Glutted on Pride
by Patricia Backora
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Free to Share
Author requests article critique
Glutted on Pride
Shared by Patricia Backora, author of the book
Tough Love in Christ’s Millennium
Which you can order online from: http://www.publishamerica.com
Don’t parade your goodness before men to seek praise and admiration from them. It was the haughty Pharisee who pointed at his chest with pride and prayed thus from his darkened heart: “Lord, I thank thee that I am better than other men. Not only do I abstain from evil deeds, I fast twice a week. You owe me a great deal of thanks for that. I bet this sinner standing next to me is a real glutton and drunkard.”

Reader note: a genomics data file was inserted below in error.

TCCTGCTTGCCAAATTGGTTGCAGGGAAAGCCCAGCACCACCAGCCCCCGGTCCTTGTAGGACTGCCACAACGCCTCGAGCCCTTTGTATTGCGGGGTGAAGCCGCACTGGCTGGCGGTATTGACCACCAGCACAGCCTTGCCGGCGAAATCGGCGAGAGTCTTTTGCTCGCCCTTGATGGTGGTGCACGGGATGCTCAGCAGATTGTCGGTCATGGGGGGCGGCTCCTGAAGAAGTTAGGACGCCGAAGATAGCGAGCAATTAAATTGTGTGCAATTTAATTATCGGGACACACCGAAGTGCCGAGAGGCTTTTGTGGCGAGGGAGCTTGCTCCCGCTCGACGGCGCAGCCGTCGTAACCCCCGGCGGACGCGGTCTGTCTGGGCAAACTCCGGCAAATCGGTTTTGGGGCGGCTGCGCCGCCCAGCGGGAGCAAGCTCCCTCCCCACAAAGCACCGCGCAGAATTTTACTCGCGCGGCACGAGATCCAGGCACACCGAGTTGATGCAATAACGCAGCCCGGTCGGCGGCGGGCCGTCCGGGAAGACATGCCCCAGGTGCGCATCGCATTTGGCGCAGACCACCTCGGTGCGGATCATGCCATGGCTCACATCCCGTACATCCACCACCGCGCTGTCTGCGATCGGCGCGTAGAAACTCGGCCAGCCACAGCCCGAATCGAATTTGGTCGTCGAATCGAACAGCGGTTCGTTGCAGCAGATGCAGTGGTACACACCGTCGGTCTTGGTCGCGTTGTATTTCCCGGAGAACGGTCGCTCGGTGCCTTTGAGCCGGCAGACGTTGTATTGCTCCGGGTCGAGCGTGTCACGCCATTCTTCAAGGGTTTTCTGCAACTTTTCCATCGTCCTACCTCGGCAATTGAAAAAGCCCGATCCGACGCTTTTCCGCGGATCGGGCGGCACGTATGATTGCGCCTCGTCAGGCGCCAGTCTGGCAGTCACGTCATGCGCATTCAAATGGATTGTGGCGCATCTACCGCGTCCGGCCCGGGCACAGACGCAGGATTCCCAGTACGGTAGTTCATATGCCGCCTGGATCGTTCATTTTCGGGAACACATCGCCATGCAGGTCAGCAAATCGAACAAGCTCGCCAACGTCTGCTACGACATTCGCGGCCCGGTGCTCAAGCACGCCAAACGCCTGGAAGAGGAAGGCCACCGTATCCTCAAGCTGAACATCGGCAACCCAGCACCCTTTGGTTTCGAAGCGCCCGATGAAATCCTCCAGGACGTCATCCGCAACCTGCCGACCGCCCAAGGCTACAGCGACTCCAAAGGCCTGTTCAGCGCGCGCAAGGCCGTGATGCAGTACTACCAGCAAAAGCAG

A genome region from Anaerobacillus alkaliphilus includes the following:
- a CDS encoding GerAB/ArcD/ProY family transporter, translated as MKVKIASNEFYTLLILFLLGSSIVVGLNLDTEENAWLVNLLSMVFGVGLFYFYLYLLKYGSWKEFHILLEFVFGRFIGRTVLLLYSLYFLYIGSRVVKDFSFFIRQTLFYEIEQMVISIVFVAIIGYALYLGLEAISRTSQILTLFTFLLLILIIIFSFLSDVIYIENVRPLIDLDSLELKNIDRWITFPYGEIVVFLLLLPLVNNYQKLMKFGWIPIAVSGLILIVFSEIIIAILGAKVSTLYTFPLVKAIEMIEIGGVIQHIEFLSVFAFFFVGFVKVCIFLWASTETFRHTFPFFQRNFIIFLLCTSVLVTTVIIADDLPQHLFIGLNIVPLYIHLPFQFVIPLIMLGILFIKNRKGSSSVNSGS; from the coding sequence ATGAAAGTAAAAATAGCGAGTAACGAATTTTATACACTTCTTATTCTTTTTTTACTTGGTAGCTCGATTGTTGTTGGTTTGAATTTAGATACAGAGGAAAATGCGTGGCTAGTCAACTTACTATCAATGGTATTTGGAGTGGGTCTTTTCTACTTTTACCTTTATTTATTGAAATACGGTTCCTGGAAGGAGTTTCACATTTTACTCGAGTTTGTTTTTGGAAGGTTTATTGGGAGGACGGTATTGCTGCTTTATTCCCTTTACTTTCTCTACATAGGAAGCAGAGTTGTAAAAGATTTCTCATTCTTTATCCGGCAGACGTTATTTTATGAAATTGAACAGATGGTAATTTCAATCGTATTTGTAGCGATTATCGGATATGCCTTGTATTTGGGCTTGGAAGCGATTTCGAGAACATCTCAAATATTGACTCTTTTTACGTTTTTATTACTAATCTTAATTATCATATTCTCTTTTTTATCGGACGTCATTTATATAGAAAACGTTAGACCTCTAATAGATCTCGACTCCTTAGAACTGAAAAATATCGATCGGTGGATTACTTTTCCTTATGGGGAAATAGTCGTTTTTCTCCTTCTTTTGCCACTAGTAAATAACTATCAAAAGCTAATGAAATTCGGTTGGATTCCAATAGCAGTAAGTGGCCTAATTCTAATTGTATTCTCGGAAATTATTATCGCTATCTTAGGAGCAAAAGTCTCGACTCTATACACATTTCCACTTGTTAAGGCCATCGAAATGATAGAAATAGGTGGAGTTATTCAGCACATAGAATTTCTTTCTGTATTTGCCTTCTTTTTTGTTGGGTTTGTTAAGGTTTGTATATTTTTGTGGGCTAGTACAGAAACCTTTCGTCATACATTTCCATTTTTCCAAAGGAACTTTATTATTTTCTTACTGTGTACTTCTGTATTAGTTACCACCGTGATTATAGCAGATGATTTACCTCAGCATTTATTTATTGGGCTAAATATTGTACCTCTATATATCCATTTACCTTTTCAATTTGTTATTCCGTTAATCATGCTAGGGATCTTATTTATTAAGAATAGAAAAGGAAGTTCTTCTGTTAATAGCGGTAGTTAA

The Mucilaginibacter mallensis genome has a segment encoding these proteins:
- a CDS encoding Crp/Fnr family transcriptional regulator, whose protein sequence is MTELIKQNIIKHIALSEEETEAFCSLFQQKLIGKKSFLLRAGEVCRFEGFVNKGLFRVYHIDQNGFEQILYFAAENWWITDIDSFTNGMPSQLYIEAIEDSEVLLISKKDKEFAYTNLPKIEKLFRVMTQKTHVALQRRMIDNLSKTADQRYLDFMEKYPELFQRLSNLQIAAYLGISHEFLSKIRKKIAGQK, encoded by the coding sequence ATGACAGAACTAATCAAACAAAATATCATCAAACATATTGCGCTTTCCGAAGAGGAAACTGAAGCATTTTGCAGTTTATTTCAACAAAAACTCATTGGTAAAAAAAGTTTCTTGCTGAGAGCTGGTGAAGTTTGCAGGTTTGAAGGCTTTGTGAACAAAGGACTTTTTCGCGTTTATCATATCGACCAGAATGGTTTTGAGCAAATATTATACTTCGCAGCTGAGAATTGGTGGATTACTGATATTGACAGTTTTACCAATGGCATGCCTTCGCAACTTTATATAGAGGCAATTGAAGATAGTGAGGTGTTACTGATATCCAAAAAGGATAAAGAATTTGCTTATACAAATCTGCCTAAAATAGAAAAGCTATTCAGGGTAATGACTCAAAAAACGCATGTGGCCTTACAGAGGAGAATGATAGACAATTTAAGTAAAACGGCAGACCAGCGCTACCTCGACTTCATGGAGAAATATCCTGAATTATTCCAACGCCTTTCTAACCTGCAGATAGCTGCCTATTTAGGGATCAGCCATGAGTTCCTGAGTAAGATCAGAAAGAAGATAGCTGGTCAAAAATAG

Jesus said that unless your righteousness exceeds that of the Pharisees, you could not enter the Kingdom of Heaven. This saying has filled many with fear that if they don’t fast twice weekly or more, they aren’t exceeding the righteousness of the Pharisees. But the key truth is this: Did I Myself require twice-weekly fasting, or did the Pharisees impose it upon themselves? “It is written” ought to be the guide for the definition of righteousness, not manmade traditions added to the Scroll of the Law given to Moses on Mt. Sinai. Even under the Old Law, fasting was required only on the Day of Atonement. Extra fast days were later added to the Jewish liturgical calendar by commandment of men. The religious legalism I see in My church is like a rancher who asks his hired hand to go brand his prize bull. But the cowpoke goes the extra mile for his boss, reasoning that his boss is paying him well for making the animal miserable. So he inflicts even more pain on the bull by castrating it. Proud of himself, he goes to collect a windfall paycheck for doing more than it was his duty to do. But all he gets from his boss is a chewing out and his walking papers, not money. Why? Because the rancher required obedience and faithfulness of the cowpoke, not the infliction of needless pain. The Pharisees were little better than the priests of Baal who slashed their own flesh with knives to impress their demon god with their suffering.